*Exit load is not applicable in the case of switch out into DSP Merrill Lynch World Gold Fund and any open ended equity oriented scheme/plan of the Fund (other than DSP Merrill Lynch Balanced Fund)

Indicative Asset Allocation

Under normal circumstances, it is anticipated that the asset allocation shall be as follows:

Instrument Indicative Allocation (% of Corpus) Risk Profile
Units of MLIIF-WGF or other similar overseas mutual fund scheme(s) 90% – 100% High
Money market securities and/or units of money market/liquid schemes of DSP Merrill Lynch Mutual Fund 0% – 10% Low to Medium

Investor Benefits & General Services:

STP, SWP, Nomination & Direct Deposit Application facilities available, subject to applicable conditions as per the Offer Document Redemption proceeds issued normally within 5 Business Days Declaration of NAV on all Business Days Sale and Redemption of units on all Business Days at Purchase Price and Redemption Price respectively Cut Off Time for Subscription, Redemption and Switching : 3.00 p.m.

AS ON 30th JUNE 2008
Top 10 Sectors Top 10 Stocks
Industry % to Net Assets Name of Instrument % to Net Assets
Gold 76.70% Newcrest Mining 7.90%
Platinum 11.30% Barrick Gold 6.90%
Silver/ Gold 8.90% Kinross Gold 6.60%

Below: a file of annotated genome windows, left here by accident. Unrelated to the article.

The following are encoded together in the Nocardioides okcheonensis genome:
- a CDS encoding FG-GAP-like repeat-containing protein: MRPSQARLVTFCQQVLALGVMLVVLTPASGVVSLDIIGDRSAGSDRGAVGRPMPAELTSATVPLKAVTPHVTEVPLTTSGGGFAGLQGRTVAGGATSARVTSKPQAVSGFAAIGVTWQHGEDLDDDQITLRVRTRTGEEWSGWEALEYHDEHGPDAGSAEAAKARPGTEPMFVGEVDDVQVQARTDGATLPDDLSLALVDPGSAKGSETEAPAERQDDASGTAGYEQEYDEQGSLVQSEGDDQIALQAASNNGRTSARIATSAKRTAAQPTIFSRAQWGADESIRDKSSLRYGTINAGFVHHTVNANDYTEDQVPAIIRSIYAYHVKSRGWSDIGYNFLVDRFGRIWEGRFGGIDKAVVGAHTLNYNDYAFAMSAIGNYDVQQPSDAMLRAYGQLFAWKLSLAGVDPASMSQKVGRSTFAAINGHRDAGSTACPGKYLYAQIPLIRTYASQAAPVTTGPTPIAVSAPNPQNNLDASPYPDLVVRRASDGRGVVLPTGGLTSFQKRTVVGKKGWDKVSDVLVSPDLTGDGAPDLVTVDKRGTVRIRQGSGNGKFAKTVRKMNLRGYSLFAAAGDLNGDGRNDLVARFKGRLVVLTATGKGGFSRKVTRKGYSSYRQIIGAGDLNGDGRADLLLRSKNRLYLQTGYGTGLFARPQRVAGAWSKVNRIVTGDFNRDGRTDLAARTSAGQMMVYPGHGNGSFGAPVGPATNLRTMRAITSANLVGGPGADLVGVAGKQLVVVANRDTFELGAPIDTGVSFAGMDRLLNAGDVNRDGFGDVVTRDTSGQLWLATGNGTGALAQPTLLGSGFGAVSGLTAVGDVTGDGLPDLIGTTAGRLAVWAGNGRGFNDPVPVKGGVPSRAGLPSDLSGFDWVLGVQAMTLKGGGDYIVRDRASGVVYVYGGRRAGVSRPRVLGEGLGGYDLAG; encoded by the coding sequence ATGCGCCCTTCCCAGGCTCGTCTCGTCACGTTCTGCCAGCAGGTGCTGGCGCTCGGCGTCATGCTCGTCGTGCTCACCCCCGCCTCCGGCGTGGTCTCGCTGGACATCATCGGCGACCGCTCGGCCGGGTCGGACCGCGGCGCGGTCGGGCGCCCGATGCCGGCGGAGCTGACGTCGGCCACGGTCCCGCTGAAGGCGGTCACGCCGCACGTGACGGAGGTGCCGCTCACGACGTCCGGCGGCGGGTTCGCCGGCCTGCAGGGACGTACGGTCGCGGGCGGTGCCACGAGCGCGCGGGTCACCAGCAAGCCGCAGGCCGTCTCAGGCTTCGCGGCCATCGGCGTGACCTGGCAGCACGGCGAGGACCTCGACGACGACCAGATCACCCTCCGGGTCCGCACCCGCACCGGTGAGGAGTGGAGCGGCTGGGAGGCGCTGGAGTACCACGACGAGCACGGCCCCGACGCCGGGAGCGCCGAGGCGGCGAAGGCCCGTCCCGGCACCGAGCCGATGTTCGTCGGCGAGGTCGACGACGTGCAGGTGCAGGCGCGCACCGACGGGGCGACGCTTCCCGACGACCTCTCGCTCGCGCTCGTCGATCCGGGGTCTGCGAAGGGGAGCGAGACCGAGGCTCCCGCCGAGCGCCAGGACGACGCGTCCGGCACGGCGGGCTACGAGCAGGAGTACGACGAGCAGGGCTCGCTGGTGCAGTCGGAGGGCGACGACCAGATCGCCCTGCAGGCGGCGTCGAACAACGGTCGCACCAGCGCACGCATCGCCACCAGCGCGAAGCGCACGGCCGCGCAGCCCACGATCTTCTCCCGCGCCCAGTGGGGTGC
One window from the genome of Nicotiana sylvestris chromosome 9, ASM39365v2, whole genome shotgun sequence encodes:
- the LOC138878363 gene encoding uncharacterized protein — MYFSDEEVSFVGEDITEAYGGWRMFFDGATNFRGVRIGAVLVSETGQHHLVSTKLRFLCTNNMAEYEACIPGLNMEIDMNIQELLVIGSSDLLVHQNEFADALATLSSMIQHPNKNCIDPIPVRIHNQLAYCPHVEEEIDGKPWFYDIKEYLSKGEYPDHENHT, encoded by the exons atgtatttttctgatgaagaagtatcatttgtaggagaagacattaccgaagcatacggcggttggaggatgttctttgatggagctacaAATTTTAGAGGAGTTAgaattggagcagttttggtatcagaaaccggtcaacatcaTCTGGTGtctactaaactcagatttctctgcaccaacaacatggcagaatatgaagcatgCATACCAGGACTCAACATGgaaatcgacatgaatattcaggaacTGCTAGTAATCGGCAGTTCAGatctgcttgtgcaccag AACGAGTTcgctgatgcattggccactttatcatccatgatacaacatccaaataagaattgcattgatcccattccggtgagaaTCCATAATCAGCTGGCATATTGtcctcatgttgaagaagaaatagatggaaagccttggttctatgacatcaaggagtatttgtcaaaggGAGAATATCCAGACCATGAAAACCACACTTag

Cash 2.30% Impala 5.50%
Diamonds 0.80% Minas Buenaventura 5.40%
INDS Penoles 4.10%
Goldcorp 5.40%
Lihir Gold 4.60%
Agnico Eagle Mines 4.00%
Newmont Mining 4.00%

Related Posts

DSP Merrill Lynch Natural Resources Fund

DSP Merill Lynch Launches World Gold Fund

Reliance SIP+Insure Forms Downloads

Kindly find the link to download forms for Reliance SIP+Insure

Reliance SIP+Insure Form Download(<-Click here) (A new window to a file sharing site shall open)

This forms are for No Broker(ARN-Direct) Applications only. In case you have an existing broker and wish to continue with the same kindly do not download this form.

Why not to invest in Reliance SIP+Insure Plan

Listed below are reasons why you should not invest in Reliance SIP+Insure.

7 Reasons for not investing in Reliance SIP+Insure Plan.

1] The type of Insurance is Group Insurance Policy. The cheapest and easiest form of insurance policy available with any insurance company.

2] Only the 1st Holder is insured. So, in case, a couple subscribes to SIP +Insure then only one person can avail of the insurance benefits.

3] The Sum Assured, in case of death is not paid to the nominee, but shall go back to the scheme of the AMC(Reliance Asset Management Company). Remember, the scheme benfits more than the dependents of the deceased in case of death of the holder.